Albadeen said the IRC contacted him after KPBS’s initial stories last summer and offered to help him find a place he could afford. He said the agency’s staff made calls on his behalf about apartments he found, but ultimately, community members helped him move to his larger home.
The situation has been different for Mohamad Abdullah. As of December, the Syrian family of eight was still living in the two-bedroom apartment where the IRC placed them in 2016. Abdullah said he is worried he could be asked to leave the apartment any day. He said he’d like to relocate, but he’s having trouble qualifying for a larger home with his low income.
“We don’t have a sponsor to get the house. Secondly, they want the credit to be above three thousand and I’ve only been working — it’s been a week since I started a new job,” Abdullah said in Arabic through a translator.
He said he was contacted by the IRC after he spoke to KPBS. An employee asked if he wanted help finding a new place. He said he told her he was open to it, but that he didn’t have faith in the agency.
“She asked me, ‘If we found you a bigger house, would you be willing?’ I told her, ‘I would be willing, yes, but I don’t have any trust,” he told KPBS in early December.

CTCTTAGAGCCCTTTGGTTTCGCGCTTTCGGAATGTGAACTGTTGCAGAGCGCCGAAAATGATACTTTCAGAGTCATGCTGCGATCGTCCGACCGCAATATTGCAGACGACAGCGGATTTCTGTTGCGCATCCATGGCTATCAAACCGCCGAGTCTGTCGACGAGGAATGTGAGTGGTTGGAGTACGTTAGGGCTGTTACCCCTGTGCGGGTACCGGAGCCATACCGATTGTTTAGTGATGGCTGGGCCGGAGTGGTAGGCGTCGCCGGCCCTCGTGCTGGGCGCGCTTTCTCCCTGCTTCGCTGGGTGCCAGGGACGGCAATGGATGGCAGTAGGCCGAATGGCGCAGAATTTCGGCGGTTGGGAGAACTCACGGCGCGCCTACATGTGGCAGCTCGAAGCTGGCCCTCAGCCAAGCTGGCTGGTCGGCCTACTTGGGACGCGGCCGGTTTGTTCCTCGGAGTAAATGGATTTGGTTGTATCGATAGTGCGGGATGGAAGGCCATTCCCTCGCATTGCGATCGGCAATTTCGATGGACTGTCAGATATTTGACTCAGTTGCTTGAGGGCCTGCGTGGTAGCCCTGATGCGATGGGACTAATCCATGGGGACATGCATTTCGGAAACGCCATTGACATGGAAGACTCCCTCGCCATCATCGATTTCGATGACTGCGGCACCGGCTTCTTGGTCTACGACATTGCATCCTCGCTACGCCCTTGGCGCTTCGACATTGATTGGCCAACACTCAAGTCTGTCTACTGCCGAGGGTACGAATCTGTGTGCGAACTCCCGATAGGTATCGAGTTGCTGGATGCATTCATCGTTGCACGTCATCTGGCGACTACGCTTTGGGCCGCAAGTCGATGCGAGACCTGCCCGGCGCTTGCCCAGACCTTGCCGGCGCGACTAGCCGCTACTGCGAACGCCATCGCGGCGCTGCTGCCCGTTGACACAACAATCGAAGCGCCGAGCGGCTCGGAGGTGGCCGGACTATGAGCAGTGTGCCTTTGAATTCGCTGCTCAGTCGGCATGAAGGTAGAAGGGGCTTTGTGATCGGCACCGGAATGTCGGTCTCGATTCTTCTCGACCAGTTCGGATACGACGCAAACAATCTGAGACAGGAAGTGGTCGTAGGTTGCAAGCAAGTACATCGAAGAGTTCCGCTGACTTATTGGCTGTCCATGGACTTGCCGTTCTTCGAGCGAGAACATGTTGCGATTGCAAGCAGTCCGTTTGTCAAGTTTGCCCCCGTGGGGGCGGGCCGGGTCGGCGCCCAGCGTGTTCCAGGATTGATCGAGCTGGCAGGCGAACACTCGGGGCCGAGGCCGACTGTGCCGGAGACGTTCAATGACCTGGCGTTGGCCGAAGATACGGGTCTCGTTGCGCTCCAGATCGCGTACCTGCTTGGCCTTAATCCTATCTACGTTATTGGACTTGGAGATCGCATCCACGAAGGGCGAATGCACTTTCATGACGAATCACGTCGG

Abdullah said since then, he hasn’t heard from the IRC about housing but has spoken with staff about employment opportunities.
An IRC spokesman said Abdullah’s account isn’t consistent with its records, but did not provide details.
Of the five other families initially interviewed by KPBS:
- Two now live in adequately sized homes. One family received help from community members to find a larger apartment and another family’s situation rectified itself when an older child moved out.
- A third family said it moved to Michigan because it was more affordable.
- Two other families are, as of December, still living in El Cajon apartments that are too small for the number of people living in them. One had been asked to leave by the landlord, but after KPBS contacted the company that recently purchased the complex, the vice president said the family wouldn’t be forced to move until it found a larger home.
In an emailed statement, an IRC spokesman reiterated that it reached out to affected families and offered assistance with new housing, but some chose to remain in their current homes.
Note: Laura Wingard, inewsource managing editor, contributed to the editing of this story. inewsource photojournalists Brandon Quester and Megan Wood provided photos for the story.
More in the series …
Nov. 24, 2017
A KPBS investigation found some refugees resettled in San Diego were at risk of losing their homes because staff from the local chapter of the IRC placed them in apartments that were too small.
Aug. 28, 2017
Thousands of refugees resettled in San Diego County last year, putting pressure on schools to deal with the unique needs of more newcomers than ever before.
July 27, 2017
Refugees say resettlement workers put them at risk of losing their homes because falsified lease documents omitted occupants.